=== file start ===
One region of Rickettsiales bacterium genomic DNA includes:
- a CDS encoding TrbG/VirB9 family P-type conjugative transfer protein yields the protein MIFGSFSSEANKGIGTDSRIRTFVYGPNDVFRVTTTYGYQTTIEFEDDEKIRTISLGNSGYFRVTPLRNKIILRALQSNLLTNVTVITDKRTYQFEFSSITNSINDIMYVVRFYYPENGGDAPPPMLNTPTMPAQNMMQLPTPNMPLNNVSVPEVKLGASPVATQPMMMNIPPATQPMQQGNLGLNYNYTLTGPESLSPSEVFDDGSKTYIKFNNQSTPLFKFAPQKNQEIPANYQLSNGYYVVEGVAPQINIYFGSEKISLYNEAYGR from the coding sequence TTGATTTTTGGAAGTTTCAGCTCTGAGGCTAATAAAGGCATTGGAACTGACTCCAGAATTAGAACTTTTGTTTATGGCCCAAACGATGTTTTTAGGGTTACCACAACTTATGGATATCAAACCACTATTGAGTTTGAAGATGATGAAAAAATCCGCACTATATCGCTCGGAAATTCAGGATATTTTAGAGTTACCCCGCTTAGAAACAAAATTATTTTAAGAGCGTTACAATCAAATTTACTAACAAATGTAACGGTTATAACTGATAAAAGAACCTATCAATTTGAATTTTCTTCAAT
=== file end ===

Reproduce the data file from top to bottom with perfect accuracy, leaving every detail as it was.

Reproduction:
One region of Rickettsiales bacterium genomic DNA includes:
- a CDS encoding TrbG/VirB9 family P-type conjugative transfer protein yields the protein MIFGSFSSEANKGIGTDSRIRTFVYGPNDVFRVTTTYGYQTTIEFEDDEKIRTISLGNSGYFRVTPLRNKIILRALQSNLLTNVTVITDKRTYQFEFSSITNSINDIMYVVRFYYPENGGDAPPPMLNTPTMPAQNMMQLPTPNMPLNNVSVPEVKLGASPVATQPMMMNIPPATQPMQQGNLGLNYNYTLTGPESLSPSEVFDDGSKTYIKFNNQSTPLFKFAPQKNQEIPANYQLSNGYYVVEGVAPQINIYFGSEKISLYNEAYGR from the coding sequence TTGATTTTTGGAAGTTTCAGCTCTGAGGCTAATAAAGGCATTGGAACTGACTCCAGAATTAGAACTTTTGTTTATGGCCCAAACGATGTTTTTAGGGTTACCACAACTTATGGATATCAAACCACTATTGAGTTTGAAGATGATGAAAAAATCCGCACTATATCGCTCGGAAATTCAGGATATTTTAGAGTTACCCCGCTTAGAAACAAAATTATTTTAAGAGCGTTACAATCAAATTTACTAACAAATGTAACGGTTATAACTGATAAAAGAACCTATCAATTTGAATTTTCTTCAAT